This truly happens, though it sounds so mysterious and bizarre.
Geologists have found that these stones move, albeit very slowly, over the course of their lives. These formations are called trovants. Reportedly some six million years ago a type of geological phenomenon occurred and living rocks or trovants were born. These living stones are said to be rare to Romania and are formed under highly complex circumstances involving seismic shifts. Using a base of sand, sediment, water, and long periods of time.
What science has learned is that when dissected, these rocks are made up of a solid stone center. The dissection shows a ring-like structure showing a hard stone center, followed by tiny bits of pebbles, sand, gravel, or gritstones. They greatly vary in size, ranging from tiny to huge stones weighing several tons.
The name trovant actually means “cemented sand,” which seeks to explain how the rock is formed, though geologists really do not understand the phenomenon of its growth. They believe the area of Costesci was a marine environment in its distant past. The stone is made up of sand, grits, and other sediments around its cemented nucleus if you will.
Trovants seem to produce beautiful though unusual shapes and formations and it is said that they grow best under rainy conditions. They absorb water and a chemical reaction takes place at the core, that pressure says geologists, causing the stones to push outward and this process is seen as ‘growth’.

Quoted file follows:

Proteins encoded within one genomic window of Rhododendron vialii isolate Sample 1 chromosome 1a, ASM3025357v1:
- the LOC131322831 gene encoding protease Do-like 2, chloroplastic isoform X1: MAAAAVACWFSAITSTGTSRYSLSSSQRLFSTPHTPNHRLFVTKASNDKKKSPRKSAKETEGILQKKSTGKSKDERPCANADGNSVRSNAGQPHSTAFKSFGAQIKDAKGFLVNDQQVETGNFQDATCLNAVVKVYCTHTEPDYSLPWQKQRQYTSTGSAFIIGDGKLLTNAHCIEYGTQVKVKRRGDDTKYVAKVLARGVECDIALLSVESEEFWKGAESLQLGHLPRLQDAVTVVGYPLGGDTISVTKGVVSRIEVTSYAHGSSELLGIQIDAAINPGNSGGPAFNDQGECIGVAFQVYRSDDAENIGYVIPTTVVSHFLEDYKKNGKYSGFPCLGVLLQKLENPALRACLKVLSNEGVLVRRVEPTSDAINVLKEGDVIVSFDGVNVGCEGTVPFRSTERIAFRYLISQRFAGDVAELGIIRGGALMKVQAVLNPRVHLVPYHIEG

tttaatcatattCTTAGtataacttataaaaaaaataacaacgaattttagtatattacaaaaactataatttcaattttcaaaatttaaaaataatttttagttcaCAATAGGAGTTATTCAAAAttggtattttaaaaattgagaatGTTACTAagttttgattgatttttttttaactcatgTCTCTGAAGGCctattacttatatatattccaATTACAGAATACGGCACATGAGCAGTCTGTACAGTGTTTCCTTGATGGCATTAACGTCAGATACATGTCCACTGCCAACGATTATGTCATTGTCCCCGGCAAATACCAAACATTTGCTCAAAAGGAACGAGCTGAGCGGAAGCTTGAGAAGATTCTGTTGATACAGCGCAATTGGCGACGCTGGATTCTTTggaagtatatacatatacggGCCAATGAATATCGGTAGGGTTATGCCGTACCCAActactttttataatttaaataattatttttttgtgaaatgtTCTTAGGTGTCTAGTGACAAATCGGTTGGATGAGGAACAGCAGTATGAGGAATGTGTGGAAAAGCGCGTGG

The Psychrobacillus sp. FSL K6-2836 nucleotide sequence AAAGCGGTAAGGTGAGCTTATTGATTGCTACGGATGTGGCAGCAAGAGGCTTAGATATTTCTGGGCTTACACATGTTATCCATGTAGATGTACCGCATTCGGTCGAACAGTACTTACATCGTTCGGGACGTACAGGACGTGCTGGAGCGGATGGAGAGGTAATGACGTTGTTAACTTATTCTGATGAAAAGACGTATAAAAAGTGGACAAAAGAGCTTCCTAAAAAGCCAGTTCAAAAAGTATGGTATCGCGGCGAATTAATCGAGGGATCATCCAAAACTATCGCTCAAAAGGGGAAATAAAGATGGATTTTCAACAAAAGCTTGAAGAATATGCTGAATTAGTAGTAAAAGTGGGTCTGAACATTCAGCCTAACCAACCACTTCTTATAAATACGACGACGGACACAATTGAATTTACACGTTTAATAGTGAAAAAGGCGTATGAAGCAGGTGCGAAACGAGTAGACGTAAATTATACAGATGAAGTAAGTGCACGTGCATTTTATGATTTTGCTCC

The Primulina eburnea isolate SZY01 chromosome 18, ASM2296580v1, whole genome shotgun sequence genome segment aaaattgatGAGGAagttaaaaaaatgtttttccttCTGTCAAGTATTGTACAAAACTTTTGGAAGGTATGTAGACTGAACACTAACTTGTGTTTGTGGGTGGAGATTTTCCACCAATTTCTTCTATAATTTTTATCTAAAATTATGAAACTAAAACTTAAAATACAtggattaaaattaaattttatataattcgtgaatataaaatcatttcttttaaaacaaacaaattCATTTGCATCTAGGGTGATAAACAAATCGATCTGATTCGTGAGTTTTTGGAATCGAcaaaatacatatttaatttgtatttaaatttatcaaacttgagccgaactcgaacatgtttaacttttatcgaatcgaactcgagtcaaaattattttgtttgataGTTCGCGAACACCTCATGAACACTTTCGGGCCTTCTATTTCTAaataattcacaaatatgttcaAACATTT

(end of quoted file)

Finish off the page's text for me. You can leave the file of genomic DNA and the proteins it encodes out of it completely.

If they have continual access to water, they will grow smaller ones with the apparent genetic configuration of the parent stone. These smaller ones will eventually fall off and begin their own process of growth into the identical shape of the parent trovant.
It is said the locals once used trovants for domestic purposes, but these unusual rocks are now a protected species that the locals are no longer allowed to harvest. They are protected by the “Muzeul Trovantilor” or Trovants Museum Natural Reserve and by UNESCO.
Trovants are said to be made up primarily of calcium carbonate and seem to occur primarily in Romania’s Valcea County at the sand quarry near the Costesti village.
We live in a truly amazing world!